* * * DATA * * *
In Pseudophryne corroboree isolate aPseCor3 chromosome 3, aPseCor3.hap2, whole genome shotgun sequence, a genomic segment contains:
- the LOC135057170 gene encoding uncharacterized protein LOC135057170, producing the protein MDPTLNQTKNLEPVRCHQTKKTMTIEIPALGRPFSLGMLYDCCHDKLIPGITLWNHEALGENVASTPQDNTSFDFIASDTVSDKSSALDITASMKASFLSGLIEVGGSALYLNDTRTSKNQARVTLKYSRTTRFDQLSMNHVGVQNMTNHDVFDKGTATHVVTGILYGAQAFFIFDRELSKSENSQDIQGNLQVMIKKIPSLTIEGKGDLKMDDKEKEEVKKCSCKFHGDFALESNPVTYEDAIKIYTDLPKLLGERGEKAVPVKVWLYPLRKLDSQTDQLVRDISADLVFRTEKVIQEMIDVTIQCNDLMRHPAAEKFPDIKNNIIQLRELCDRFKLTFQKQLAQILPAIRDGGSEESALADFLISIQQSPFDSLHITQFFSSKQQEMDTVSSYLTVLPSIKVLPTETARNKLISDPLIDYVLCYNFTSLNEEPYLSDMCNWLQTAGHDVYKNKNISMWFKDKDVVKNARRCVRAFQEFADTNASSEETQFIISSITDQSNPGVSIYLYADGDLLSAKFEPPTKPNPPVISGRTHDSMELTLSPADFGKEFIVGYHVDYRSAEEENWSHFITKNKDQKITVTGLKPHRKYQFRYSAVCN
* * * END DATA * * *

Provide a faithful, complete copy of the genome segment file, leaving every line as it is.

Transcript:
In Pseudophryne corroboree isolate aPseCor3 chromosome 3, aPseCor3.hap2, whole genome shotgun sequence, a genomic segment contains:
- the LOC135057170 gene encoding uncharacterized protein LOC135057170, producing the protein MDPTLNQTKNLEPVRCHQTKKTMTIEIPALGRPFSLGMLYDCCHDKLIPGITLWNHEALGENVASTPQDNTSFDFIASDTVSDKSSALDITASMKASFLSGLIEVGGSALYLNDTRTSKNQARVTLKYSRTTRFDQLSMNHVGVQNMTNHDVFDKGTATHVVTGILYGAQAFFIFDRELSKSENSQDIQGNLQVMIKKIPSLTIEGKGDLKMDDKEKEEVKKCSCKFHGDFALESNPVTYEDAIKIYTDLPKLLGERGEKAVPVKVWLYPLRKLDSQTDQLVRDISADLVFRTEKVIQEMIDVTIQCNDLMRHPAAEKFPDIKNNIIQLRELCDRFKLTFQKQLAQILPAIRDGGSEESALADFLISIQQSPFDSLHITQFFSSKQQEMDTVSSYLTVLPSIKVLPTETARNKLISDPLIDYVLCYNFTSLNEEPYLSDMCNWLQTAGHDVYKNKNISMWFKDKDVVKNARRCVRAFQEFADTNASSEETQFIISSITDQSNPGVSIYLYADGDLLSAKFEPPTKPNPPVISGRTHDSMELTLSPADFGKEFIVGYHVDYRSAEEENWSHFITKNKDQKITVTGLKPHRKYQFRYSAVCN